SPORT The A to Z of Formula E, Part 3: The language of Formula E

5 min

Want to sound like a true Formula E fan? Well, this might be helpful.

Presenting a glossary of terms that Formula E experts and fans use while talking about the sport.

Attack Mode

“Attack Mode” lets every driver pick up an extra hit of power, but at their own risk. To fire up Attack Mode, drivers need to arm their car, drive off the racing line, and through the Activation Zone. As a reward for taking a slower line through the corner, they’ll be able to collect an extra 30kW of power. Drivers that secure the extra speed can use it for a few laps when they want to race harder, giving them the edge to keep ahead of the competition.


There are 2 batteries in the Formula E car. One is a traditional 12v battery similar to the one you will find in a normal, everyday petrol-engined car. The other is the traction battery, which has 28kWh of energy. It operates at a maximum power of 200kw in qualifying and 170kw in race trim. Each battery is designed to last for 2 seasons.


Power and energy can sometimes be confused. In simple terms, the energy referred to in Formula E is expressed in Kilowatt hours. Like the fuel in the tank of a conventional car, energy is consumed as a Formula E car is propelled forward. Energy management is one of the key skills of a Formula E driver, with the ability to go as fast as possible while consuming as little as you can the secret to executing a winning strategy.


FanBoost gives fans the chance to impact the race. Fans vote for their 5 favorite drivers, who are then awarded a significant burst of power. They can deploy this extra power in a 5-second window during the second half of the race.


An inverter takes the direct current produced by the traction battery and converts it into the alternating current that powers the motors in Formula E cars. Basically the inverter, along with the motors and gearboxes, makes up the powertrain. Teams are allowed to develop all elements of their powertrain. They’ve got to submit their designs to the regulating body before the start of the season. This ensures that the powertrain remains fixed for the rest of the season as costly in-season development is prohibited.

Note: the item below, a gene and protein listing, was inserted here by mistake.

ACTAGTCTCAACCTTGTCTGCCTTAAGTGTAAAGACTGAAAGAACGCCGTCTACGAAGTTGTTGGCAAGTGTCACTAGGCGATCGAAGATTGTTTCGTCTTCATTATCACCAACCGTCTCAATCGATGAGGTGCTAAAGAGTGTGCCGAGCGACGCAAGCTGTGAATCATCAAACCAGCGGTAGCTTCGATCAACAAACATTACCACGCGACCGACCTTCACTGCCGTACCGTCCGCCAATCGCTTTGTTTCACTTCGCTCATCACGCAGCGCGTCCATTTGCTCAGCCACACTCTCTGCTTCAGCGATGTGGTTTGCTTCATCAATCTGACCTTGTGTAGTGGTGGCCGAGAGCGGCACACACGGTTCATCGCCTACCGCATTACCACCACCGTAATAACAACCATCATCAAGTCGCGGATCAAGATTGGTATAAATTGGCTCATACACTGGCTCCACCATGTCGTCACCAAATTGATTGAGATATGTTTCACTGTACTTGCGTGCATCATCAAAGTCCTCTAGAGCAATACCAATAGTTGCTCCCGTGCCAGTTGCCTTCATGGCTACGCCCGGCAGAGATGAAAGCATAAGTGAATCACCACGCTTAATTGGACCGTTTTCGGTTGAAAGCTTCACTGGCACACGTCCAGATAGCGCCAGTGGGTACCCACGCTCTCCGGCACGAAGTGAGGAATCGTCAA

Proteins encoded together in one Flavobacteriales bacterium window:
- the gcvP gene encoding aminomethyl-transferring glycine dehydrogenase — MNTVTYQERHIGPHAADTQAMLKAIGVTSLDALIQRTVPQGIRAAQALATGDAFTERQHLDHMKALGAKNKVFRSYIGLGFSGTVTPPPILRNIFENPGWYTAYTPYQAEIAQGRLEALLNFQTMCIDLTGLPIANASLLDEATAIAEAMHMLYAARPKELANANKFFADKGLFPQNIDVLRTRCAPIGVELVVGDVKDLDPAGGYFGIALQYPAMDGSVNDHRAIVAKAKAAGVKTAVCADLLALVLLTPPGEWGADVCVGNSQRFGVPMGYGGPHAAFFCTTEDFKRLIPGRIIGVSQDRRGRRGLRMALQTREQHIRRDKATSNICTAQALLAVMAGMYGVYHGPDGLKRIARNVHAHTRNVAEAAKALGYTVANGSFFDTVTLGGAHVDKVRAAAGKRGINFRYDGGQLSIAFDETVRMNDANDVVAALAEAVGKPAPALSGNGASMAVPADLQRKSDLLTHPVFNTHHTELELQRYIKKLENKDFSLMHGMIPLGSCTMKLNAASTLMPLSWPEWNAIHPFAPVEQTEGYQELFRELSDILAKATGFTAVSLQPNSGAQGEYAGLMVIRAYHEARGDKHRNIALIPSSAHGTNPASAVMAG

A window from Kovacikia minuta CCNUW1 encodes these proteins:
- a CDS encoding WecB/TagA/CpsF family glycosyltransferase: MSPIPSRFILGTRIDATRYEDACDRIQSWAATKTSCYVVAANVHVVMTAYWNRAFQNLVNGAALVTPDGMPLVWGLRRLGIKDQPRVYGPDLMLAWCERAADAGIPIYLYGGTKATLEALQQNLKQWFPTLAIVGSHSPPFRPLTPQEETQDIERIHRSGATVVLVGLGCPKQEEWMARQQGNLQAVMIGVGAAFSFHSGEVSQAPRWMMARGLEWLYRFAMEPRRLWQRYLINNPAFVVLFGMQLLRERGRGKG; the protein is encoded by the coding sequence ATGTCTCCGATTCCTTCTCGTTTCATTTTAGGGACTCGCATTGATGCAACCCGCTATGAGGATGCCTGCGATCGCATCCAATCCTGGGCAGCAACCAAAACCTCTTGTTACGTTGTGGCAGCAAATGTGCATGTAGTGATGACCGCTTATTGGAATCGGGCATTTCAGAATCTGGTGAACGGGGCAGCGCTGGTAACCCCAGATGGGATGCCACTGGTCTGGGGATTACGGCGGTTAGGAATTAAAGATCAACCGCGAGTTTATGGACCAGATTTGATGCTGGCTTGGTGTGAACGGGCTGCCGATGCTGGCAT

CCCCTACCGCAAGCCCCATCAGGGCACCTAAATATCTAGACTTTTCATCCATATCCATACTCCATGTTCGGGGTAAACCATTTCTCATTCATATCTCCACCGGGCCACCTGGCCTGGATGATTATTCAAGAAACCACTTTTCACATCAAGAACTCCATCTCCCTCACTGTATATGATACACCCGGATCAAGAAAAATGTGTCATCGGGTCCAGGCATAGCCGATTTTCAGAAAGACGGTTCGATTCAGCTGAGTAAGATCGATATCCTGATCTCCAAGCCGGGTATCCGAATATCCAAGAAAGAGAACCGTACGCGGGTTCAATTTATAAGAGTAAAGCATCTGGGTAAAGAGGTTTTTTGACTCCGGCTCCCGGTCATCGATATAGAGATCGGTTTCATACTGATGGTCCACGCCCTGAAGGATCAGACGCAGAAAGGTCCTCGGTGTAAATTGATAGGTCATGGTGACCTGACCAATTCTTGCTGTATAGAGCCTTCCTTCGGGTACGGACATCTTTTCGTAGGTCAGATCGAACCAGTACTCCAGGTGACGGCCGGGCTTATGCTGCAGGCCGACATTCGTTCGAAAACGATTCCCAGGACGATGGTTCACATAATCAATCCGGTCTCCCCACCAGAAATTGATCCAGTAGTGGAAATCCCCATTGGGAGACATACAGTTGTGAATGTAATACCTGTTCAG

Lift and Coast

A driving technique where you try to reach maximum speed with minimum energy use. It takes real racecraft to achieve this. Drivers have to lift off the throttle once they’re at maximum revs and coast into the corners, keeping up as high an apex speed as they can. It’s not an easy technique to perfect, but if you get it right, you’ll go far in Formula E.


In a Formula E context, “power” describes the flow of energy. The rate at which the energy in the battery is being used. In race mode, the power is 170kw, which is around 230bhp. In qualifying, the power limit is raised to 200kw, which is around 270bhp. The performance difference can be as much as 2 seconds a lap depending on the track length and design.


Are teams following the regulations when it comes to their cars? Well, scrutineering is the process of checking the legality of the cars. All Formula E cars are required to enter parc ferme at the end of the race for scrutineering, but drivers can be called in at any time during the event for a random spot-check. Teams can be penalized for technical infringements.

Super pole

The session in qualifying where the pole position winner is decided. The five fastest drivers from the qualifying group stages go out one at a time to set a lap time. The fastest driver in the Super Pole is rewarded 3 bonus points.

Wireless charging

Need to charge the battery of an electric vehicle, but can’t find a power source? Enter wireless charging. This is an adaptation of the technology that lets you recharge your electric toothbrush, but on a much bigger scale.